Once again, job security is in question for our American way of life. As a former service member, and growing up as a military dependent in a saturated family full of service members, it was a known fact that benefits to serving your country included financial security as long as you were responsible and invested wisely in your financial endeavors. This article was recently shared by a friend of mine regarding the new policy for retirement and pension benefits for service members as of 2016:
Much like union benefits I went over with my husband for his blue collar career, it now appears that service members will have even less of an ability to retire at the age of 40 when separated from service for their average 20 year retirement rates and be more likely to see the end of the labor tunnel closer to their 80’s.
Most service members separate from their duty with disabilities and physical conditions that limit their ability to work as hard and efficiently as they would have if they maintained their life as a civilian. To consider the fact that they would have to continue their years of employment extended for a considerable amount of time beyond their separation from service is frightening.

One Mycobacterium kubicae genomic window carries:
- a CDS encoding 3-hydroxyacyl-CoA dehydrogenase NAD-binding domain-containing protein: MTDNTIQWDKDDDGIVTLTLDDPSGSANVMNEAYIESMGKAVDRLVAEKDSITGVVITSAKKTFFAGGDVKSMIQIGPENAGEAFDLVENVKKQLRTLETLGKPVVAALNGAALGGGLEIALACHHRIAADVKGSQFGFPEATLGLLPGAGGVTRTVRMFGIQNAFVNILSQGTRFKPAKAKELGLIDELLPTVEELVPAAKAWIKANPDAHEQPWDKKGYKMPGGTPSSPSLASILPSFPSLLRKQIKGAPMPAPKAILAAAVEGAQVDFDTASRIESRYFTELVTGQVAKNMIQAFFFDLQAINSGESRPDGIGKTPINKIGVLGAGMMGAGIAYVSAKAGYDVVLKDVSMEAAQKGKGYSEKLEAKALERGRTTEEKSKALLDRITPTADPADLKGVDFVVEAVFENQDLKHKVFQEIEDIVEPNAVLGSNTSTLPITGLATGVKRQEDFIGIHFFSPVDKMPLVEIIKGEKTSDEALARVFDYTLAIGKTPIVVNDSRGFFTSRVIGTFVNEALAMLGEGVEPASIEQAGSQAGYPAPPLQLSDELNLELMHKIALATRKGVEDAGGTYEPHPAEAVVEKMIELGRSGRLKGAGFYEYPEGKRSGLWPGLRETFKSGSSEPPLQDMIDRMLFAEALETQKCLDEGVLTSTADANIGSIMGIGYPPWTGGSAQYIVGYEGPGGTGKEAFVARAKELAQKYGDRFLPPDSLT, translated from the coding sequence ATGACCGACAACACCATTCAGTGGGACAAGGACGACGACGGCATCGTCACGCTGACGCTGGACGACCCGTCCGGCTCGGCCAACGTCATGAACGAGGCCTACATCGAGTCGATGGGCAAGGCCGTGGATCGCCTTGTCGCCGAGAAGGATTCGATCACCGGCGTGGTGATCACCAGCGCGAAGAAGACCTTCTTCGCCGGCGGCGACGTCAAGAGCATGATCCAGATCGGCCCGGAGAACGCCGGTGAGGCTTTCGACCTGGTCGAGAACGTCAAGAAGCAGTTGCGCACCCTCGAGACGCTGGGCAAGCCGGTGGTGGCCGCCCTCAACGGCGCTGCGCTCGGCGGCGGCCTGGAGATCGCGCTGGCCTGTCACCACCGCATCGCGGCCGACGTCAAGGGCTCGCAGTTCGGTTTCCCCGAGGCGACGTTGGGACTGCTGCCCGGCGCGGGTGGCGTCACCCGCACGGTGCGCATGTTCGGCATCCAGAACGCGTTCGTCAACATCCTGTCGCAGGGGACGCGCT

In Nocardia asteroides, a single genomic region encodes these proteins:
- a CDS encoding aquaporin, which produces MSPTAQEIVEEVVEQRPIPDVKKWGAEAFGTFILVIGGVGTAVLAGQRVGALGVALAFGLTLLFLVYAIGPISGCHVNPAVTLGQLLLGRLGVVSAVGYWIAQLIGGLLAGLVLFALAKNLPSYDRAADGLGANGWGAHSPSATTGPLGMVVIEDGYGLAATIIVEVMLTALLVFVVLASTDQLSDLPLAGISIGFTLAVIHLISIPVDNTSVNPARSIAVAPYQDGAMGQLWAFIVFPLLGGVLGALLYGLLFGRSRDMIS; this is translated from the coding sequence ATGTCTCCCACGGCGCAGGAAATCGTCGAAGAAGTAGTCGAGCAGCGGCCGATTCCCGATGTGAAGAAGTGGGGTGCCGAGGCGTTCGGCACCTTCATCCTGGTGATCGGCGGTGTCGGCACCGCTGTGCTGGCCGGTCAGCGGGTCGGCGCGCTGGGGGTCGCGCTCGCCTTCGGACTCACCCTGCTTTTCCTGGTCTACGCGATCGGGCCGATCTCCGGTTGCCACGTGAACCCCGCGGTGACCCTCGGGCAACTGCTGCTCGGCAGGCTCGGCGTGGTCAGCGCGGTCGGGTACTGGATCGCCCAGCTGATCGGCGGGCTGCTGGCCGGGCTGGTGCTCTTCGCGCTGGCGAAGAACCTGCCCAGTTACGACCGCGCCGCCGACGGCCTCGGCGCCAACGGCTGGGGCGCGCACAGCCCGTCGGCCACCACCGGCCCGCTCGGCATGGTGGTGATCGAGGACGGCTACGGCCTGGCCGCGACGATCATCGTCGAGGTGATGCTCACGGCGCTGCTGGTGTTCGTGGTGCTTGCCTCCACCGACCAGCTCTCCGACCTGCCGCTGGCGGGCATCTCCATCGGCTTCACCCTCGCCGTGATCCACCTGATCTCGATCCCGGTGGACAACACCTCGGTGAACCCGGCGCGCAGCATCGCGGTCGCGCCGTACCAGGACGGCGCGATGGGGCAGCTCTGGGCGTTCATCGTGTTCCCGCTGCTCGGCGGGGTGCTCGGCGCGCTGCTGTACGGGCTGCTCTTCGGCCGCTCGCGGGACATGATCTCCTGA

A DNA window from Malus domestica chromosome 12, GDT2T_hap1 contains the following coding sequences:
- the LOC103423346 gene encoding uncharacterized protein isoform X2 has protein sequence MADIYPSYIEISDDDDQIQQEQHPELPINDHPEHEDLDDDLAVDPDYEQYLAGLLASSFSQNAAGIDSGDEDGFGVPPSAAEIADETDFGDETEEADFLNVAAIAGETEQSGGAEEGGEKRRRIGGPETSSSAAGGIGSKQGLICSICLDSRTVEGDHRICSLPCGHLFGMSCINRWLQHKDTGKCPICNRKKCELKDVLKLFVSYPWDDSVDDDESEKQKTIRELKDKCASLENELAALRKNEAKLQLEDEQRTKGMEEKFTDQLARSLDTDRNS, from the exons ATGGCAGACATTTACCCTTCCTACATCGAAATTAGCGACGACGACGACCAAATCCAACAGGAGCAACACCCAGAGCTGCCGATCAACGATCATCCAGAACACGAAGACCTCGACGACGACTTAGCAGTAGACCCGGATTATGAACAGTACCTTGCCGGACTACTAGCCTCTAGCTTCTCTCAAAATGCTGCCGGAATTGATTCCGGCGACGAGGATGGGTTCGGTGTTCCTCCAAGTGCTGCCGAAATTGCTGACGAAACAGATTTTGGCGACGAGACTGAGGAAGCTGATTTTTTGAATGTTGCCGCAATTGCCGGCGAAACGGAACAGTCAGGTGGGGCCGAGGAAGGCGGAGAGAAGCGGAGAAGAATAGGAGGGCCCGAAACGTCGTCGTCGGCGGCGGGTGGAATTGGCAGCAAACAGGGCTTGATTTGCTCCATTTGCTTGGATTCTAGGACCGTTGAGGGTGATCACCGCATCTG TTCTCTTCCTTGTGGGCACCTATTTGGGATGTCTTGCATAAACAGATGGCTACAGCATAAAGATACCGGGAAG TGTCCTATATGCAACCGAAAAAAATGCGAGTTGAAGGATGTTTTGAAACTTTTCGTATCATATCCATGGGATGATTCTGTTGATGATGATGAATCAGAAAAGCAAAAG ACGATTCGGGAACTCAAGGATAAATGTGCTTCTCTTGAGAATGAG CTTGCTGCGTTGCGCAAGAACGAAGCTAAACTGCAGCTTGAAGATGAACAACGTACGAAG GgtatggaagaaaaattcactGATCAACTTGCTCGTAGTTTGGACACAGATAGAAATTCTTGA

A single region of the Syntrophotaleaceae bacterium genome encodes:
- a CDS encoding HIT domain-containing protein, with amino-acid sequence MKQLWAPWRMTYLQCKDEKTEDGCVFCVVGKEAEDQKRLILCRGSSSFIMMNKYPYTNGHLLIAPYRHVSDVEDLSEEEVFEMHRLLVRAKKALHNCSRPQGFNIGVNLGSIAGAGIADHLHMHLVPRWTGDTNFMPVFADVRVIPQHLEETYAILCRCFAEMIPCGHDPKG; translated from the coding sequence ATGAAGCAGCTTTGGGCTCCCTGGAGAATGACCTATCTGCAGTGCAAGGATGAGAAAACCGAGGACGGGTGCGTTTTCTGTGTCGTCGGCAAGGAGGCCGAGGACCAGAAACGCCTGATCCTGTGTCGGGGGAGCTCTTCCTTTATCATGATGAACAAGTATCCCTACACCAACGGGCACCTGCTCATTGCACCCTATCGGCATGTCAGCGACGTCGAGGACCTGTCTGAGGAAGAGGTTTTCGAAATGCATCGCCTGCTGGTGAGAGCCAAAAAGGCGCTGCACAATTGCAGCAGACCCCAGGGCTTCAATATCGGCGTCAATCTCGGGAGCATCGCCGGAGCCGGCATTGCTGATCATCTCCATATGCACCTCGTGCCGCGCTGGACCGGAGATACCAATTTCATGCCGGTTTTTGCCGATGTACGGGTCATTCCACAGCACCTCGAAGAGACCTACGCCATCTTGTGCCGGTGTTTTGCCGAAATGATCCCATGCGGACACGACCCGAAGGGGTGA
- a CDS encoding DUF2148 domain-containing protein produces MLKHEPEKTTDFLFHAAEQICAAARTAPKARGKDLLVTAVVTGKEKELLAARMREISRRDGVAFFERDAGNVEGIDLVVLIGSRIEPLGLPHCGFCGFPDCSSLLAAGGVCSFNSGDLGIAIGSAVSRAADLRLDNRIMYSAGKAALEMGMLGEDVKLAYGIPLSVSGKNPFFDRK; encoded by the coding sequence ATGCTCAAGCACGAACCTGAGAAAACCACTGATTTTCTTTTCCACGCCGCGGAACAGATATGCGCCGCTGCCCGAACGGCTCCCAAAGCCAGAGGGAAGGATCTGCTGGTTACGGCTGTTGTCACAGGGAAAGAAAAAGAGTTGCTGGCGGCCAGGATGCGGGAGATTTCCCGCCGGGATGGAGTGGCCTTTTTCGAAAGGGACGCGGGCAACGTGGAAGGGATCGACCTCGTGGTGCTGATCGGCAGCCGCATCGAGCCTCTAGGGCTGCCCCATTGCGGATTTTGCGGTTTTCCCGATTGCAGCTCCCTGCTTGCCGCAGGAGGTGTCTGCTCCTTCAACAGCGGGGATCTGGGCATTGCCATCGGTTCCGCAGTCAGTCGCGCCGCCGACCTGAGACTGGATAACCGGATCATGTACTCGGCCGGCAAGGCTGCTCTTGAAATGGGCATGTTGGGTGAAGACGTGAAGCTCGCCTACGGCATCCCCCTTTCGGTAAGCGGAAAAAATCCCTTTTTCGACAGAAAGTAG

Currently, I am in my 30’s. My generation will not see Unemployment benefits at the rate that it has been distributed. With this percentage, all service members currently below the age of 40 will eventually separate with this retirement plan to look forward to; no assurance of senior living assistance and social security upon their years of seniority because most benefits that exist presently are based around a person over the age of 55’s income directly earned from social security; hopes that the stock market didn’t destroy whatever savings plan they did invest in considering TSP and 401k’s revolve around personal choices in stock market investments that are only protected up to a certain percentage.
At the current rates of market sales in economic development in the past couple of years and the lack of improvement in cost of living and actual full time employment of society another “great recession” is going to hit much worse than the last. People are again being placed in housing with high interest rates and incomes that do not meet the demands of the costs of living. Companies are primarily still hiring part time and temporary positions above any full time employment, so a strong majority of people are opening up small business versions of larger companies in order to create a means of employment rather than rely on big companies to hire, while those big companies are still outsourcing to foreign countries for cheaper labor.
I don’t know how it can still be considered a “great recession” just because people continue to spend money. Growing homelessness and starvation is what it is regardless of what media wants to call it. This generation is the first in existence to be estimated to not outlive their generation before it. Granted, our lifespan may be reduced in years: but that quality of life we’re forced to live while we are able is forced to exist, not as living, but as working much like the poor souls fighting for labor rights during the industrial revolution.